Judgment Infected with Dozens of Errors, Still Affirmed (Mostly) on Appeal

Timothy Kowal, Esq.
February 17, 2021

This unpublished decision reviews a trial court's reliance on improper evidence. The case, In re Marriage of Patterson (D5 Feb. 9, 2021) No. F076753, is a good illustration of a key points of trial practice: The trial court may not rely on evidence that was not properly admitting into the record. And judicial notice will not get you there on matters of "substantial consequence" without following the statutory procedures.

The case is also a good illustration of a key point of appellate practice: Even if the trial court relies on improper evidence, that error is not reversible unless the evidence prejudiced the appellant. If there was other substantial evidence supporting the findings, as there was here, the error will be deemed harmless.

In Patterson, wife cuckolded husband and bore two children by another man during their marriage. Through foreclosure, they lost the family home that husband owned separately, but some friends later acquired the deed and transferred it to wife.

After the couple separated, husband agreed to pay wife $60,000 in child support in exchange for visitation. Wife's lawyer, however, did not include the visitation terms in the agreement. Wife later chided husband she had "tricked" him out of his visitation rights. Wife then alleged there were no children of the marriage.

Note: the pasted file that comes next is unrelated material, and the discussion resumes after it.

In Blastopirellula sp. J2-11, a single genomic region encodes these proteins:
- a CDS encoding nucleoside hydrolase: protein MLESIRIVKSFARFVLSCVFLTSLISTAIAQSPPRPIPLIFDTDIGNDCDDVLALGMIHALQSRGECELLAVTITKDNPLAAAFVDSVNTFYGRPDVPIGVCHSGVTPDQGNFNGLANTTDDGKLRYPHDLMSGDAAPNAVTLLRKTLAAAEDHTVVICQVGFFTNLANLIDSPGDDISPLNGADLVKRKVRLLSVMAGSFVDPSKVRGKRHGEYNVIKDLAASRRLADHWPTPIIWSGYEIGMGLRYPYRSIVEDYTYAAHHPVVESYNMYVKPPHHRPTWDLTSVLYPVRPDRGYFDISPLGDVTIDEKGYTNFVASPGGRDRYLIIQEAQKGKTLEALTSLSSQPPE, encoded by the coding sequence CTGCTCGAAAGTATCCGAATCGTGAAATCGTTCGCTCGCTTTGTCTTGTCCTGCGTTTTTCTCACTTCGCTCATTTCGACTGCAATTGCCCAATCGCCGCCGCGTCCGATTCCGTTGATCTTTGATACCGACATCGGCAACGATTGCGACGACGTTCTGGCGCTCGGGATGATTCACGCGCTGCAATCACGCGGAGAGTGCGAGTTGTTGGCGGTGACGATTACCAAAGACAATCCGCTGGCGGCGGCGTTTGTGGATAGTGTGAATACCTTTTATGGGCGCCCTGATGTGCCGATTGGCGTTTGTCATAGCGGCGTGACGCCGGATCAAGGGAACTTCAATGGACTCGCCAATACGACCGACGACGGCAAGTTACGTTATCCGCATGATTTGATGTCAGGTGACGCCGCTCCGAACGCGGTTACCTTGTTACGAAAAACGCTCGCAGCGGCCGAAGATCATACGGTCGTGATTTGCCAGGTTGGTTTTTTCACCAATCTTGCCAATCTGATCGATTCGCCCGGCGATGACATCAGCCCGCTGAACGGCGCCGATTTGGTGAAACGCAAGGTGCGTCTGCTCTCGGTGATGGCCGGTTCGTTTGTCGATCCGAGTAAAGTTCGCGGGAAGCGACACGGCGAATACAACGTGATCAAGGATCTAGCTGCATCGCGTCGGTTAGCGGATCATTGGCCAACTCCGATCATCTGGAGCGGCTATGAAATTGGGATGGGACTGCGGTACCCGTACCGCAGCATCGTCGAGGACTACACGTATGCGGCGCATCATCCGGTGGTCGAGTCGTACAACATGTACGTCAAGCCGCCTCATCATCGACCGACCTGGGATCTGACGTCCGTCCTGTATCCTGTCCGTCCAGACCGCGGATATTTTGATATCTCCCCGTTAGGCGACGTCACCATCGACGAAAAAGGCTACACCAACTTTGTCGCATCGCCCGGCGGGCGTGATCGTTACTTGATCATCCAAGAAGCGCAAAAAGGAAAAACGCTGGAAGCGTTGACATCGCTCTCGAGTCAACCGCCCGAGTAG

Wife allowed at one point that husband should have the house, but later reneged on that too.

The trial court found wife's actions "particularly calculated and vicious." The court concluded wife breached her fiduciary duties, and she was judicially estopped from claiming the house was community property after having proposed husband receive it in the property division. The court awarded $75,000 in sanctions against wife.

Wife appealed. Among the issues raised, wife argued the trial court erred by relying on no fewer than 26 items that were never admitted into evidence and thus not properly before the court. "We agree," said the Fifth District. The items included a declaration, filings from prior court proceedings, a visitation agreement, a deed of trust, assignments, a notice of trustee's sale, a bill of sale, letters, a valuation opinion, and income and expense declarations.

"However," it went on, letting the air out of wife's balloon, "a judgment may not be reversed unless an error was prejudicial and a different result was likely in absence of the error." (Citing Code Civ. Proc., § 475In re Marriage of Shimkus (2016)244 Cal.App.4th 1262, 1269.) Notably, wife "does not explain how the individual items were material or dispositive to the court's ruling."

Thus, none of these 26 judicial errors were prejudicial, and thus not reversible. Nor were the errors cumulatively prejudicial, as the findings were independently supported by substantial evidence, by way of testimony and a grant deed properly admitted.